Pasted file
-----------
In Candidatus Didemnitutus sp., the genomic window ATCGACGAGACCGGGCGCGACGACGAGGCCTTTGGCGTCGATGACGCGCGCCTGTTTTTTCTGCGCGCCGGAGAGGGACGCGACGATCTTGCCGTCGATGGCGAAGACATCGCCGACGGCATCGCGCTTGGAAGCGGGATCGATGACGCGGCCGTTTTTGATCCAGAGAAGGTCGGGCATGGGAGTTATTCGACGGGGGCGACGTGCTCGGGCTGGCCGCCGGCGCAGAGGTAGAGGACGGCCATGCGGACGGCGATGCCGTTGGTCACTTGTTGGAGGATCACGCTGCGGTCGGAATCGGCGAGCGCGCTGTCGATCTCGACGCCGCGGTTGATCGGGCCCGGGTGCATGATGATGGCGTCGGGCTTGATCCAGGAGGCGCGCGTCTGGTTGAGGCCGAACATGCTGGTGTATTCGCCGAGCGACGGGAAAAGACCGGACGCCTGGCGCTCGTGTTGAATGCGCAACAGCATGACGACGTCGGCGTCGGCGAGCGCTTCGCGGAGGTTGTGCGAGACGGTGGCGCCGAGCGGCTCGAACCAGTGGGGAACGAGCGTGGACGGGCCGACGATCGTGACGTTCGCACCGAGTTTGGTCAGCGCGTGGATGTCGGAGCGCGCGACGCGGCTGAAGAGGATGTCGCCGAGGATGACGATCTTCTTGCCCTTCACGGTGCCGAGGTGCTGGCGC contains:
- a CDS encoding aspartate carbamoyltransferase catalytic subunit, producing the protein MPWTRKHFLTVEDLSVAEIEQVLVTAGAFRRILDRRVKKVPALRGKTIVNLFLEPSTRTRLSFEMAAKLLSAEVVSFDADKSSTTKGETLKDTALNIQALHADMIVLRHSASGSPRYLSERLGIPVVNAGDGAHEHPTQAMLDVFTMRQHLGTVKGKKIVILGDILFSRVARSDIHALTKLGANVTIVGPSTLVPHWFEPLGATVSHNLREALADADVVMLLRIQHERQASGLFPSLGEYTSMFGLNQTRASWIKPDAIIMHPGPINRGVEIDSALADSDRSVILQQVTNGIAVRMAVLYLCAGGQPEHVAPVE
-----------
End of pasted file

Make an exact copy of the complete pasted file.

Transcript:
In Candidatus Didemnitutus sp., the genomic window ATCGACGAGACCGGGCGCGACGACGAGGCCTTTGGCGTCGATGACGCGCGCCTGTTTTTTCTGCGCGCCGGAGAGGGACGCGACGATCTTGCCGTCGATGGCGAAGACATCGCCGACGGCATCGCGCTTGGAAGCGGGATCGATGACGCGGCCGTTTTTGATCCAGAGAAGGTCGGGCATGGGAGTTATTCGACGGGGGCGACGTGCTCGGGCTGGCCGCCGGCGCAGAGGTAGAGGACGGCCATGCGGACGGCGATGCCGTTGGTCACTTGTTGGAGGATCACGCTGCGGTCGGAATCGGCGAGCGCGCTGTCGATCTCGACGCCGCGGTTGATCGGGCCCGGGTGCATGATGATGGCGTCGGGCTTGATCCAGGAGGCGCGCGTCTGGTTGAGGCCGAACATGCTGGTGTATTCGCCGAGCGACGGGAAAAGACCGGACGCCTGGCGCTCGTGTTGAATGCGCAACAGCATGACGACGTCGGCGTCGGCGAGCGCTTCGCGGAGGTTGTGCGAGACGGTGGCGCCGAGCGGCTCGAACCAGTGGGGAACGAGCGTGGACGGGCCGACGATCGTGACGTTCGCACCGAGTTTGGTCAGCGCGTGGATGTCGGAGCGCGCGACGCGGCTGAAGAGGATGTCGCCGAGGATGACGATCTTCTTGCCCTTCACGGTGCCGAGGTGCTGGCGC contains:
- a CDS encoding aspartate carbamoyltransferase catalytic subunit, producing the protein MPWTRKHFLTVEDLSVAEIEQVLVTAGAFRRILDRRVKKVPALRGKTIVNLFLEPSTRTRLSFEMAAKLLSAEVVSFDADKSSTTKGETLKDTALNIQALHADMIVLRHSASGSPRYLSERLGIPVVNAGDGAHEHPTQAMLDVFTMRQHLGTVKGKKIVILGDILFSRVARSDIHALTKLGANVTIVGPSTLVPHWFEPLGATVSHNLREALADADVVMLLRIQHERQASGLFPSLGEYTSMFGLNQTRASWIKPDAIIMHPGPINRGVEIDSALADSDRSVILQQVTNGIAVRMAVLYLCAGGQPEHVAPVE